The summer’s annual “Bring Kids A Smile” outing in your town was held last weekend, and you just received an e-mail that displays color photos of the participants. Children and their parents attended. Many of the community’s political leaders were present. Health care providers who treat the adolescent patient population are usually eager to donate a day to evaluate the underserved or underprivileged patients in your community. Pediatricians, pedodontists, orthodontists, nurses, and speech therapists are just a few of the professions represented at this event, many of whom attend for a number of reasons. In addition to providing examinations without fees and offering unlimited information to those who would otherwise have little access to such resources, the event is perceived as another way to market one’s services.
Although you have never participated, you’ve always enjoyed viewing the photos of the event. Years ago, a mailed brochure arrived a week after the outing to communicate the day’s activities, but now a broad Internet presentation brings you and the community an array of photos and narratives of the day’s events. Your jaw drops as you see a young female dental professional, scantily clad in a yellow bikini and high heels, posed next to a sign that advertises her practice. You had met her briefly at a school meeting but never had the chance to exchange practice philosophies. She moved to the area about 1 year ago and is quite eager to rapidly build her practice base. You shake your head in disappointment at her marketing technique. When your spouse asks you what concerns you, you abruptly close your laptop and frown. You prefer not to elaborate.
There are many facets of professionalism. The “normative picture of dentistry” implies that when a person enters a career in dentistry, he or she accepts certain behavioral obligations “as a condition of entry.” A health practitioner’s behavior is expected to conform to established standards of the professional community in which he or she practices. It is incumbent on the dental and specialty educational system, as well as established practitioners who serve as role models, to emphasize and encourage these values. Unlike an article of fine designer clothing or an ornate piece of jewelry, professional behavior is not reserved for impressionable occasions, such as your lecture at the dental society meeting or sitting for a board examination. Professional behavior is a full-time endeavor.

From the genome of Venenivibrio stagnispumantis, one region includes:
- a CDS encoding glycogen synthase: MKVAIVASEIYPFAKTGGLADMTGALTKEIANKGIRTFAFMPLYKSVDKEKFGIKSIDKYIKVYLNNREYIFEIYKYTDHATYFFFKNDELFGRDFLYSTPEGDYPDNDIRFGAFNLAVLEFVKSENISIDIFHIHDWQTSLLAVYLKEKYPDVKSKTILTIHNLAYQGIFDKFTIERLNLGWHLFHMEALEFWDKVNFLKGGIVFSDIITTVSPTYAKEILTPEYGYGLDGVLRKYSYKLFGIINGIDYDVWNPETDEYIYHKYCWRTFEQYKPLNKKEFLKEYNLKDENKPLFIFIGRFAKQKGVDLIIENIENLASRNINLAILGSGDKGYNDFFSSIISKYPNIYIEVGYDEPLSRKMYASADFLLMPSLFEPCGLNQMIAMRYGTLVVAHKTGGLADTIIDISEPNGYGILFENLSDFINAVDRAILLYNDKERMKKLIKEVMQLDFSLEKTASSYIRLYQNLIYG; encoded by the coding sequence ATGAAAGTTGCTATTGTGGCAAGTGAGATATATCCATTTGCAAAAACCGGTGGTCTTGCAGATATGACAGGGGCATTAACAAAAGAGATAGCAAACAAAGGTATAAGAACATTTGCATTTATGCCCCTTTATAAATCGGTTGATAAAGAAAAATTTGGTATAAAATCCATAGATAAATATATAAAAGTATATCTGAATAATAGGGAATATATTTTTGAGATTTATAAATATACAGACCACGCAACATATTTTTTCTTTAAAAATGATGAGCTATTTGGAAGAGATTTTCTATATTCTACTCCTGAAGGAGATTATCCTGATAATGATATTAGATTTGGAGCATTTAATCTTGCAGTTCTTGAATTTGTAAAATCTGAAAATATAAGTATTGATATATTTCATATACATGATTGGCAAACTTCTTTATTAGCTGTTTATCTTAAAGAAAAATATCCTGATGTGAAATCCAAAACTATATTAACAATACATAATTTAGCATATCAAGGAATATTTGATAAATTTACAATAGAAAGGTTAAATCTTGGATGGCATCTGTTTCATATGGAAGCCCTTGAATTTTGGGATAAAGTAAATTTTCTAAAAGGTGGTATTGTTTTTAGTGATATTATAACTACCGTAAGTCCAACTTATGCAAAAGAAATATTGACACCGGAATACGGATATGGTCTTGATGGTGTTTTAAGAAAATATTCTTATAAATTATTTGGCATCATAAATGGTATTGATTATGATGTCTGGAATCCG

The need for appropriate professional demeanor knows no boundaries. I vividly recall a constituency meeting at a Caribbean resort that I attended with my family. At a poolside event on a hot, sunny afternoon, several attendees and their staff enjoyed a few too many drinks from the floating refreshment stand. As the afternoon progressed, they began to infuriate other pool guests by their raucous and occasionally lewd behavior. A few drinks later, they became the laughingstock of the event. Ultimately, they realized their lapse in good judgment, and they apologized for their embarrassing behavior the next morning at breakfast. We are all entitled to relaxation and enjoyment, but discretion is an absolute necessity.
It has been said that image is everything. Contemporary image-building not only entails discretion when we leave the office at the end of the day, but also includes our marketing philosophy, our demeanor at professional and community meetings, and our general social skills in the office and out. The profile we project on social media is especially important given the permanence of the Internet and its accessibility by the entire world. Our credibility depends on the image we project—both individually and collectively as a specialty. Word of mouth, whether traditional or electronic, reverberates more than we know. In this day and age, the traditional “6 degrees of separation” is as outdated as the rotary phone.